the next eight boys were printed in accessit order. Pencilled markings alongside the
names of boys in Standard VII indicate that these were José Braga’s class mates.

His name appeared twice in the prize list. He had excelled at St. Joseph’s in Hong
Kong, but at St. Xavier’s was ninth in English. Newly arrived, he had not yet
achieved his potential, and here he was in stiffer competition with English boys. Not
surprisingly, the accomplished young orator from Hong Kong won the prize for
Elocution and Delivery. In the contemporary British manner, there was a monthly
examination, with the names of the top eight boys printed in rank order. ‘Joe’, as his
British contemporaries called him, pencilled in the rankings for the next month’s
examination. This was a fiercely competitive school, where expectations were high,
both of the boys themselves, and the scholarly Jesuits who taught them. The only
indication of co-curricular activities was that there was a school band. Here too,
bandsmen would compete for one of two silver medals. The most glittering and
presumably the most coveted prize, was a gold medal for English Composition,
presented by a Maharajah, who held the exalted decoration of KCSI – the Imperial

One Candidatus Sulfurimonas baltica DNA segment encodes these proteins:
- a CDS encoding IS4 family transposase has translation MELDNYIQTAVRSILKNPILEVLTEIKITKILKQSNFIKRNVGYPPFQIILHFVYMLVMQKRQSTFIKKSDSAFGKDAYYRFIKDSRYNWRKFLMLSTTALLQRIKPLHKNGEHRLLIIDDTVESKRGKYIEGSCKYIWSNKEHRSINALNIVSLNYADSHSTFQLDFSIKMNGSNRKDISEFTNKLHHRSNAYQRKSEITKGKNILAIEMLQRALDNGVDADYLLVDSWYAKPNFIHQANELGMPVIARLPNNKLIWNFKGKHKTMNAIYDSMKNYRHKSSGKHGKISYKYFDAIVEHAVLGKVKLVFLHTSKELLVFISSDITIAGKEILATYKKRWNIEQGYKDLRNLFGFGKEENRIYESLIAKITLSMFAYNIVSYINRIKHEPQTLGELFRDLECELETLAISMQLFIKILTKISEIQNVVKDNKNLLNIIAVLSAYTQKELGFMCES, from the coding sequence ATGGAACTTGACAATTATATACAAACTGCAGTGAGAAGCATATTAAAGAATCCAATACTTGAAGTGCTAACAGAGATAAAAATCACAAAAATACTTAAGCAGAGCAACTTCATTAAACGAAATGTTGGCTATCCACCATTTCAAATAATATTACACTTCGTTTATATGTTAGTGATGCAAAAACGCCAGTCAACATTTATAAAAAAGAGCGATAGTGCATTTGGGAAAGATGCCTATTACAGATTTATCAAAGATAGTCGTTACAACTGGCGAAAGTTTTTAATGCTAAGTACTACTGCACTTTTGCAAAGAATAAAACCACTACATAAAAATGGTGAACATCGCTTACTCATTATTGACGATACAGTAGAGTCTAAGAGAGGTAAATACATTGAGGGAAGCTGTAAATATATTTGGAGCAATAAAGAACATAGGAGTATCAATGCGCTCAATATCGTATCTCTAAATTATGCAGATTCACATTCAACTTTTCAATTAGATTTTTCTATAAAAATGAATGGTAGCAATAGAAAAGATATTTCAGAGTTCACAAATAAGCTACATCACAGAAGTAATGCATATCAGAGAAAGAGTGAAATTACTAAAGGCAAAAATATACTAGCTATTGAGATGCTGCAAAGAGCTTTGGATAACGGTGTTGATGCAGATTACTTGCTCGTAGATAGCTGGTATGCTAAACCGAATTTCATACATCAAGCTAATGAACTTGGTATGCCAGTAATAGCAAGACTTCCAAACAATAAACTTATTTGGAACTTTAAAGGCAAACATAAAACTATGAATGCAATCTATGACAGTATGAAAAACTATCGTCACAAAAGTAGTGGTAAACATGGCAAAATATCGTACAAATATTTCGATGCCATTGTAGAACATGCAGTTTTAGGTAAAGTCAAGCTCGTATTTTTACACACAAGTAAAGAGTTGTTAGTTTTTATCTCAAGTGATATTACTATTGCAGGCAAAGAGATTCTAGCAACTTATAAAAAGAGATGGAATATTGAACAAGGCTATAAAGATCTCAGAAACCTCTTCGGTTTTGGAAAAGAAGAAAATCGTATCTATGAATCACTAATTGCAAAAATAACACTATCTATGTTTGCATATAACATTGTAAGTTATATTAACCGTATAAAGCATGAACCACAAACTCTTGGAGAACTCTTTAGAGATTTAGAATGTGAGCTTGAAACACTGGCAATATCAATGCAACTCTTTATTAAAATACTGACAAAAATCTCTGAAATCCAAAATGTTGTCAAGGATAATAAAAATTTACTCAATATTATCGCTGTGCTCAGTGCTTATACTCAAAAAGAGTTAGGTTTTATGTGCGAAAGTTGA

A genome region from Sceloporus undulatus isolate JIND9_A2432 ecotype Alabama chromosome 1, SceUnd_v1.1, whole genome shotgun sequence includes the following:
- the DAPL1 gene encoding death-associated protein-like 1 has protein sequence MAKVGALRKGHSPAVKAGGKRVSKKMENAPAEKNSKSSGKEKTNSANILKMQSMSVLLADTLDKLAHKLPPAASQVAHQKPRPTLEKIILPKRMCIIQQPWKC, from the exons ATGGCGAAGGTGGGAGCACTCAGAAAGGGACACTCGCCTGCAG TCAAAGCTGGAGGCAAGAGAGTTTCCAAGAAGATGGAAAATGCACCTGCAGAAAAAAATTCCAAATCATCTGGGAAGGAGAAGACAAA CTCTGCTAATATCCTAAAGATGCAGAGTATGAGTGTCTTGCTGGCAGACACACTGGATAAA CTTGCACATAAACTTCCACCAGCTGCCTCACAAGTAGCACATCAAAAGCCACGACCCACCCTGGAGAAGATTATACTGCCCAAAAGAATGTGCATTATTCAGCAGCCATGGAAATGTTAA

decoration of Knight Commander of the Order of the Star of India.

There were few Indians in the upper classes, and most of the few had Parsee names.
This was the enterprising and ambitious community who had set up prosperous
businesses throughout the Far East, including Hong Kong. In José Braga’s day,

The school’s organisation was complex. The ‘School Department’ had four upper classes, grouped
as the ‘Middle Department’, divided into Standards V, VI, VII and Preparatory Entrance. Above this
was the much smaller ‘College Department’, preparing students for further studies. In each ‘standard’
there was a silver medal for the dux and general proficiency prizes for the next three students. In
José’s copy of the prize list, a pencilled number 14 may indicate that this was his overall ranking. In
addition, there was a prize for each subject in the Modern curriculum as adapted to Catholic education